"There were some problems with the ballots," McGlynn said. "There were two mailings. Some didn't get their ballots. There were substantial ballots not counted."
McGlynn said he was confident that lawyers who have practiced before him rated him favorably.
"There's no question in my mind that lawyers in my court think I am fair, well prepared, ask the right questions, am polite, do my best and do what is right," he said.
His Democratic rivals squaring off in the March 21 primary election, Bill Berry and Bruce Stewart, both received "recommended" ratings.
According to the survey, Berry earned 79.51 percent "meets requirements of office" rating and Stewart earned 93.96 percent.
The ISBA's 42-member Judicial Evaluations Committee, which issues a separate rating of appellate court candidates, gave Stewart a "highly qualified" rating. McGlynn and Berry received "qualified" ratings.
"Committee investigators use the questionnaire and other sources to check the background of each candidate," according to an ISBA press release. "Committee members then interview each candidate before recommending a rating to the full committee."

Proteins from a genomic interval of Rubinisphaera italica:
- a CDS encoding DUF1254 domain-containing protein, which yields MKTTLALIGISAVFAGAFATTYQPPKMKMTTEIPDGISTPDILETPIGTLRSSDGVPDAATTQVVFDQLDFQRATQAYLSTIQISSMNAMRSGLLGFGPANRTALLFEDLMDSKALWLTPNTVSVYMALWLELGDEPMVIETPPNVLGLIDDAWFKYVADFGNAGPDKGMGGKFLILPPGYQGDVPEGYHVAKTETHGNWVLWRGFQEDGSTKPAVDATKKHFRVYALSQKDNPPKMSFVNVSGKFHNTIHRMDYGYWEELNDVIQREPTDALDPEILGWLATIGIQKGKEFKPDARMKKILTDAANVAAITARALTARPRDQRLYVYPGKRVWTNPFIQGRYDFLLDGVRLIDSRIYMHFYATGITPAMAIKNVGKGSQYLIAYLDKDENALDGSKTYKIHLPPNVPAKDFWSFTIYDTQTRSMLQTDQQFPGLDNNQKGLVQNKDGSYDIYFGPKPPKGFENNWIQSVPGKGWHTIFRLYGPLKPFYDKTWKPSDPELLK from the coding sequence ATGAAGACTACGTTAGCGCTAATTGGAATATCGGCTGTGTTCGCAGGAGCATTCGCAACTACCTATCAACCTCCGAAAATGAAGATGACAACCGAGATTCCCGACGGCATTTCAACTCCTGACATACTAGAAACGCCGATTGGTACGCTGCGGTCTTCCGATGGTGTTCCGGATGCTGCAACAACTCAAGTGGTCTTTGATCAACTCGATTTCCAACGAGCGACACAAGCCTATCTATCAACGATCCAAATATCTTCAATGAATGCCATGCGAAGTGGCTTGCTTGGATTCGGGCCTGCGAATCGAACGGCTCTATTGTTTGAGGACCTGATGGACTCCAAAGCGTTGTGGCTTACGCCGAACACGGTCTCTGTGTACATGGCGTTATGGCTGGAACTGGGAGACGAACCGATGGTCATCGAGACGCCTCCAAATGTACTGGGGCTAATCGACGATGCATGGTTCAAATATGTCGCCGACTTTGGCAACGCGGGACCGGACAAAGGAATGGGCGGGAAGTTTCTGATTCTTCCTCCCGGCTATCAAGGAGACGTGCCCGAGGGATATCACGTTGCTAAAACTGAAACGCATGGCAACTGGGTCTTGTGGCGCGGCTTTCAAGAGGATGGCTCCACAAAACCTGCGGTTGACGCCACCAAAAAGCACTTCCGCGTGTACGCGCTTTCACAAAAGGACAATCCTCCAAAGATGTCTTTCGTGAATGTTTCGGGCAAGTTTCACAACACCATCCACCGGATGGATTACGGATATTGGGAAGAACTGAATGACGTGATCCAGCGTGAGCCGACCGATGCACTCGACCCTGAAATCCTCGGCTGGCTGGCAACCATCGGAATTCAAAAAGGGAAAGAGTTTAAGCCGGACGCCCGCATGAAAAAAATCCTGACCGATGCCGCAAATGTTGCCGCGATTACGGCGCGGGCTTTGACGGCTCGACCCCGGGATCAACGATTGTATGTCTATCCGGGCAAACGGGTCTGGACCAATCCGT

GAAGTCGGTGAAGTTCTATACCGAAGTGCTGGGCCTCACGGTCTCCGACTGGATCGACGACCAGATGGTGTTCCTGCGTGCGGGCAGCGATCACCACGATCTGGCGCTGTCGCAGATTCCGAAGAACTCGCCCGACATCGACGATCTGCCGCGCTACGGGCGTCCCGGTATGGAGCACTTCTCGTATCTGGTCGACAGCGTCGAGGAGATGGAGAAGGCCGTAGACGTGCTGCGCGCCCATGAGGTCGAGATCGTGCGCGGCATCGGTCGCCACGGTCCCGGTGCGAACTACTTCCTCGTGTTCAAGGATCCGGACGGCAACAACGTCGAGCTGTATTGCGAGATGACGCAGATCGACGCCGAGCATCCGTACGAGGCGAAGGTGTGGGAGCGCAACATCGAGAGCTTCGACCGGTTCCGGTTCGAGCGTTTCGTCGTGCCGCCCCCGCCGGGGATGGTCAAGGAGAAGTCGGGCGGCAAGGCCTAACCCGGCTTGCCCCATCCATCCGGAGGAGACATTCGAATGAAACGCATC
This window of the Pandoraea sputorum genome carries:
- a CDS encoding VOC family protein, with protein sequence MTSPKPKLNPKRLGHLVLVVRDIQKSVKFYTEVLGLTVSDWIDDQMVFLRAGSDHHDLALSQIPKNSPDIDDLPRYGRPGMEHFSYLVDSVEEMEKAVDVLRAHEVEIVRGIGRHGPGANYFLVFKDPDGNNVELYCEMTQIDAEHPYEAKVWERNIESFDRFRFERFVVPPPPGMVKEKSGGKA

Weber v. Hylla; Hackett v. Crowder
Another Karmeier selectee, Madison County Circuit Judge Don Weber, a Republican, also received a "not recommended" rating in the survey of 3rd Circuit lawyers.
In the category "meets requirements of office" Weber received just 35.54 percent of the "yes" vote--the fourth lowest tally of all circuit judges in the state in the 2006 poll. His opponent, Edwardsville personal injury attorney Dave Hylla, a Democrat, received a recommended rating of 91.85 percent.